Expose NVIDIA’s GPU graphics counters to the userspace.
This project aims to expose NVIDIA’s GPU graphics counters to the userspace through mesa. This idea follows my previous Google Summer of Code which was mainly focused on reverse engineering NVIDIA’s performance counters. The main goal of this project is to help Linux developpers in identifying the performance bottleneck of OpenGL applications.
I’m a student in his final year of a MSc degree at the university of Bordeaux,
France. I already participated to the Google Summer of Code last year  and
my project was to reverse engineering NVIDIA’s performance counters.
A hardware performance counter is a set of special registers which are used
to store the counts of hardware-related activities. Hardware counters are
oftenly used by developers to identify bottlenecks in their applications.
In this proposal, we are only focusing on NVIDIA’s performance counters.
There are two types of counters offered by NVIDIA which provide data directly
from various points of the GPU. Compute counters are used for OpenCL, while
graphics counters give detailed information for OpenGL/Direct3D.
On Windows, compute and graphics counters are both exposed by PerfKit, an
advanced software suite (except when it crashes my computer for no particular
reason :-)), which can be used by advanced users for profiling OpenCL and
On Linux, the proprietary driver *only* exposes compute counters through the
CUDA compute profiler (CUPTI), and not graphics counters like PerfKit which
is only available on Windows.
On Nouveau/Linux, some counters are already exposed. Compute counters for
nvc0/Fermi and nve0/Kepler are available in mesa which manages counters’
allocation and monitoring through some software methods provided by the kernel.
The compute and graphics counters distinction made by NVIDIA is arbitrary and
won’t be present in our re-implementation.
Google Summer of Code 2013 review
I took part in the GSoC 2013 and my project was to reverse engineering NVIDIA’s
performance counters and to expose them via nv_perfmon.
Let me now sum up the important tasks I have done during this project.
The first part I have done was to take a look at cupti to understand how GPU
compute counters are implemented on Fermi. After playing a bit with that
profiler, I wrote a tool named cupti_trace to make the reverse engineering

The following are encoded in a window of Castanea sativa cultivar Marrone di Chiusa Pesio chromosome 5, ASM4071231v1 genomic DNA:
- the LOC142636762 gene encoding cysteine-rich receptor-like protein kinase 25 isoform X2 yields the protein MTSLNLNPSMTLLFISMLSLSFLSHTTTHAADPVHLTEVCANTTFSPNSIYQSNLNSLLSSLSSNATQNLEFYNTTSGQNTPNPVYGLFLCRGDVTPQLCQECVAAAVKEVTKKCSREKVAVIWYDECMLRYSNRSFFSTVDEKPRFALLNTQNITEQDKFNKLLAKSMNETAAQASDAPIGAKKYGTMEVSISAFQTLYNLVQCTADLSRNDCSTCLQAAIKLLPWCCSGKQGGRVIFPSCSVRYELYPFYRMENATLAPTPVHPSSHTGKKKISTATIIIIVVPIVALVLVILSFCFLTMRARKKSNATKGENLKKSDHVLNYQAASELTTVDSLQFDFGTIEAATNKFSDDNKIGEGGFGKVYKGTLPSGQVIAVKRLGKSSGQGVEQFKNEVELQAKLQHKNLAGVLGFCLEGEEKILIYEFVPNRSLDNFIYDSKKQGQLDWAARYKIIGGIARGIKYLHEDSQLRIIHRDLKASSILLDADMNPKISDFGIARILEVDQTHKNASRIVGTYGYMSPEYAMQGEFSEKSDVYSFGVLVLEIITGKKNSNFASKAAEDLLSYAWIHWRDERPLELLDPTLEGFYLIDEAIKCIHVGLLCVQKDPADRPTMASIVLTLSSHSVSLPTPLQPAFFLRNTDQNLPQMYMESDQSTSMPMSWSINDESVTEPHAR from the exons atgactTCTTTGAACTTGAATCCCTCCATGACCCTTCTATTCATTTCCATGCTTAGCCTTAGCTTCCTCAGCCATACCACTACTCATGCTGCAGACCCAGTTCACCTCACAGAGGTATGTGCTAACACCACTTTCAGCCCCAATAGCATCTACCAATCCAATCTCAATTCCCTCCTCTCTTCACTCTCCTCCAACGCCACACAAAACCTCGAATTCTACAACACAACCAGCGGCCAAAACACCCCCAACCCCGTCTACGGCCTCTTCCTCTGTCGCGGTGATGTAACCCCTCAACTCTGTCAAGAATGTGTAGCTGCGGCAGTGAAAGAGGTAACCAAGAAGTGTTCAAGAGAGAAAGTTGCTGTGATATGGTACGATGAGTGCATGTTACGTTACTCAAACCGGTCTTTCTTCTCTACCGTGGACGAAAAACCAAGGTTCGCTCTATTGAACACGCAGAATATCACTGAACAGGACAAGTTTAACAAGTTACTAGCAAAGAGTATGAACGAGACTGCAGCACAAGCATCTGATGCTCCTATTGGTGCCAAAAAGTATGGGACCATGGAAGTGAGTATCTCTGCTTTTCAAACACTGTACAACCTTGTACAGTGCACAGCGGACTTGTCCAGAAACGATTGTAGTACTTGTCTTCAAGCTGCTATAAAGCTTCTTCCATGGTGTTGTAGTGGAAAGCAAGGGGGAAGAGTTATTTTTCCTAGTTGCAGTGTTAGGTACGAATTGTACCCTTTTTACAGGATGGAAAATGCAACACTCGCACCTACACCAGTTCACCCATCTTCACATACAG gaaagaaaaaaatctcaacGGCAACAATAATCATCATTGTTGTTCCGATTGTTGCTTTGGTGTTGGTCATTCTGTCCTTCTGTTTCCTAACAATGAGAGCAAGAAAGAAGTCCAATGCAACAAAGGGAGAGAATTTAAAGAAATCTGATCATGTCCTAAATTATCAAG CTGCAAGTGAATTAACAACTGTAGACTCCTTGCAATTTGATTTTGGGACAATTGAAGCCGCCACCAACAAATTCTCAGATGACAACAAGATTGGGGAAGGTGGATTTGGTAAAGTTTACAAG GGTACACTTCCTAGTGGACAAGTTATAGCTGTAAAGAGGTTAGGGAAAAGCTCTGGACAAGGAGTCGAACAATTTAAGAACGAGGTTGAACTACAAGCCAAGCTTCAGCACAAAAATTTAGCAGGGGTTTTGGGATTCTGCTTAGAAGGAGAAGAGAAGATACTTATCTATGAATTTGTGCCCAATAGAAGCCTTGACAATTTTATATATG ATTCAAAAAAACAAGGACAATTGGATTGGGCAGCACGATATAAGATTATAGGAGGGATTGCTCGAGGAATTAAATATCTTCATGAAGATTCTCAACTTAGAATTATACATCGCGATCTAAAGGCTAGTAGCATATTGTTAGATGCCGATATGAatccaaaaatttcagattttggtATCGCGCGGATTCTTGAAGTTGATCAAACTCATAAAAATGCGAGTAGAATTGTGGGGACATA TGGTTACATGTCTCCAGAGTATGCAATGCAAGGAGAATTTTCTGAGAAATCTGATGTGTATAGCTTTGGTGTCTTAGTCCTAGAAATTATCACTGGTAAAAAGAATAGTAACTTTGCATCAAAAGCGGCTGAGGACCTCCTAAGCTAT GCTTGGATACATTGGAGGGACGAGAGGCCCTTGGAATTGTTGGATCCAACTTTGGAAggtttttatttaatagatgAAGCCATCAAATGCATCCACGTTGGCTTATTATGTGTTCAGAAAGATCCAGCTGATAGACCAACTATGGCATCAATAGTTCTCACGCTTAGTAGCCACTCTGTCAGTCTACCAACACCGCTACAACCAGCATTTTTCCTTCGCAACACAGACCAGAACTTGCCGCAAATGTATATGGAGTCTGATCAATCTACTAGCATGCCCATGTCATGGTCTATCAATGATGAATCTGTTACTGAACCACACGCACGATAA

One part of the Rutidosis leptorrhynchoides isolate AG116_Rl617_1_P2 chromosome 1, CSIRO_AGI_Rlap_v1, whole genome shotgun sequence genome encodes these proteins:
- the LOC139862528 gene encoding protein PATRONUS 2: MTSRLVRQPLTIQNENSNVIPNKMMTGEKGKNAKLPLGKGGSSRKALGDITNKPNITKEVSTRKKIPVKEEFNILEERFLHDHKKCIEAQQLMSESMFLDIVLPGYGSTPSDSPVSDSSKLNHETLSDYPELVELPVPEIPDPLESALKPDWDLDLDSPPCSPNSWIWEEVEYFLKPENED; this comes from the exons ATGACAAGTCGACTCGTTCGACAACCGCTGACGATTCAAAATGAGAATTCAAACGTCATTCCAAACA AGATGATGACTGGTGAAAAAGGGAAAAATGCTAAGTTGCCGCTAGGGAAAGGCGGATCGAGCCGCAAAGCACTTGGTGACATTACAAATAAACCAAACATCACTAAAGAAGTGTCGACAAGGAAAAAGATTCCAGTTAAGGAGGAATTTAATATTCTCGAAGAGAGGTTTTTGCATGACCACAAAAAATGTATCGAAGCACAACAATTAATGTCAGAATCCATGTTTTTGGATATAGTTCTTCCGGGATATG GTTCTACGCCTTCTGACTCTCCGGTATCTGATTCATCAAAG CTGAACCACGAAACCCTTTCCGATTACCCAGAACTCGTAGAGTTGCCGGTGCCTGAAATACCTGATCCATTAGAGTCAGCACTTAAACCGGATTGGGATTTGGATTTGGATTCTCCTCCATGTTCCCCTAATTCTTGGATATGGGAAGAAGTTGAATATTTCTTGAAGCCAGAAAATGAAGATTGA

process as automatic as possible. At this stage, I was able to start the
implementation of MP counters on nvc0/Fermi in mesa, based on the previous work
of Christoph Bumiller (aka calim) who already had implemented that support for
nve0/Kepler. To complete this task, I had to implement parts of the compute
runtime for nvc0 (ie. the ability to launch kernels).
MP compute counters support for Fermi :
The second part of my project was to start reverse engineering graphics
counters on nv50/Tesla through PerfKit and gDEBugger, an advanced OpenGL and
OpenCL debugger, profiler and memory analyzer. Knowing that PerfKit was only
available on Windows, I was unable to use envytools, a tools suite for
reverse engineering the NVIDIA proprietary driver because it depends on
libpciaccess which was not available on Windows. To complete this
task, I then ported this library by using WinIO in order to use tools provided
by envytools like nvapeek and nvawatch.
libpciaccess support on Windows/Cygwin:
At the end of this Google Summer of Code, some graphics counters had already been
reverse engineered on nv98/Tesla.
This project has been successfully completed except for the implementation of
graphics counters in nv_perfmon and the reverse engineering of MP counters on
Tesla (regarding the schedule). And it has been a very interesting experience
for me even if that was very hard at the beginning. I’m now able to say that
low level hardware programming on GPU is not a trivial task -:).
After GSoC 2013 until now
From October to January, I didn’t work on Nouveau at all because I was
completely busy by the university work.
In February, I returned to work on the reverse engineering of these graphics
counters, and I mostly completed all the documentation of nv50/Tesla chipsets.
Benefits to the community